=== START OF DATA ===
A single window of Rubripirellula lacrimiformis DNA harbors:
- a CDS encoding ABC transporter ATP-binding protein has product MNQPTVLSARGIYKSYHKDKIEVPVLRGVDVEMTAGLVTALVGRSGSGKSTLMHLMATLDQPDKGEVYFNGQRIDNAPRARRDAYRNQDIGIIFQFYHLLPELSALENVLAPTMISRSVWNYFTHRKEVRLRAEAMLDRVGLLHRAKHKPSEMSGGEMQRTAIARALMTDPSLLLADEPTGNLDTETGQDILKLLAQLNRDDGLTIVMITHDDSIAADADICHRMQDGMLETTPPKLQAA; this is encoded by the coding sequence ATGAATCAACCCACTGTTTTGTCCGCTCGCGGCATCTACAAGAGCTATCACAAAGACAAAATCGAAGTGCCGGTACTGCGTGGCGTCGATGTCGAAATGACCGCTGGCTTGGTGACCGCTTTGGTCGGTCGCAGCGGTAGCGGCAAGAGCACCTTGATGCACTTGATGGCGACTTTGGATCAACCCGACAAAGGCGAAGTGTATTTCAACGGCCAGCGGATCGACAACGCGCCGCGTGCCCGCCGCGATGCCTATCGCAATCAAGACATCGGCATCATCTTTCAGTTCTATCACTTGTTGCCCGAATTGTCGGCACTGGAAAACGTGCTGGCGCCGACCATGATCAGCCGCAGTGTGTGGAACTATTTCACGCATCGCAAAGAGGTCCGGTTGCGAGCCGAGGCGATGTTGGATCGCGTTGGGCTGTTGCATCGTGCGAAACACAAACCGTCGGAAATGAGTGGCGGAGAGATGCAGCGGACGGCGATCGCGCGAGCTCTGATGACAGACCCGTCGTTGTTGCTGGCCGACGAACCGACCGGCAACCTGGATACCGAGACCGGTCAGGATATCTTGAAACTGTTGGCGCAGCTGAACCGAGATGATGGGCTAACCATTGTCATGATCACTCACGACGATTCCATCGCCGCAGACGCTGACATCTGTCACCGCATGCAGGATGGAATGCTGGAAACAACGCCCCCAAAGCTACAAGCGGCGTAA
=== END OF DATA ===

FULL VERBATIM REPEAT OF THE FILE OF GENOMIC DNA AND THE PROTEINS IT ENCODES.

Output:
A single window of Rubripirellula lacrimiformis DNA harbors:
- a CDS encoding ABC transporter ATP-binding protein has product MNQPTVLSARGIYKSYHKDKIEVPVLRGVDVEMTAGLVTALVGRSGSGKSTLMHLMATLDQPDKGEVYFNGQRIDNAPRARRDAYRNQDIGIIFQFYHLLPELSALENVLAPTMISRSVWNYFTHRKEVRLRAEAMLDRVGLLHRAKHKPSEMSGGEMQRTAIARALMTDPSLLLADEPTGNLDTETGQDILKLLAQLNRDDGLTIVMITHDDSIAADADICHRMQDGMLETTPPKLQAA; this is encoded by the coding sequence ATGAATCAACCCACTGTTTTGTCCGCTCGCGGCATCTACAAGAGCTATCACAAAGACAAAATCGAAGTGCCGGTACTGCGTGGCGTCGATGTCGAAATGACCGCTGGCTTGGTGACCGCTTTGGTCGGTCGCAGCGGTAGCGGCAAGAGCACCTTGATGCACTTGATGGCGACTTTGGATCAACCCGACAAAGGCGAAGTGTATTTCAACGGCCAGCGGATCGACAACGCGCCGCGTGCCCGCCGCGATGCCTATCGCAATCAAGACATCGGCATCATCTTTCAGTTCTATCACTTGTTGCCCGAATTGTCGGCACTGGAAAACGTGCTGGCGCCGACCATGATCAGCCGCAGTGTGTGGAACTATTTCACGCATCGCAAAGAGGTCCGGTTGCGAGCCGAGGCGATGTTGGATCGCGTTGGGCTGTTGCATCGTGCGAAACACAAACCGTCGGAAATGAGTGGCGGAGAGATGCAGCGGACGGCGATCGCGCGAGCTCTGATGACAGACCCGTCGTTGTTGCTGGCCGACGAACCGACCGGCAACCTGGATACCGAGACCGGTCAGGATATCTTGAAACTGTTGGCGCAGCTGAACCGAGATGATGGGCTAACCATTGTCATGATCACTCACGACGATTCCATCGCCGCAGACGCTGACATCTGTCACCGCATGCAGGATGGAATGCTGGAAACAACGCCCCCAAAGCTACAAGCGGCGTAA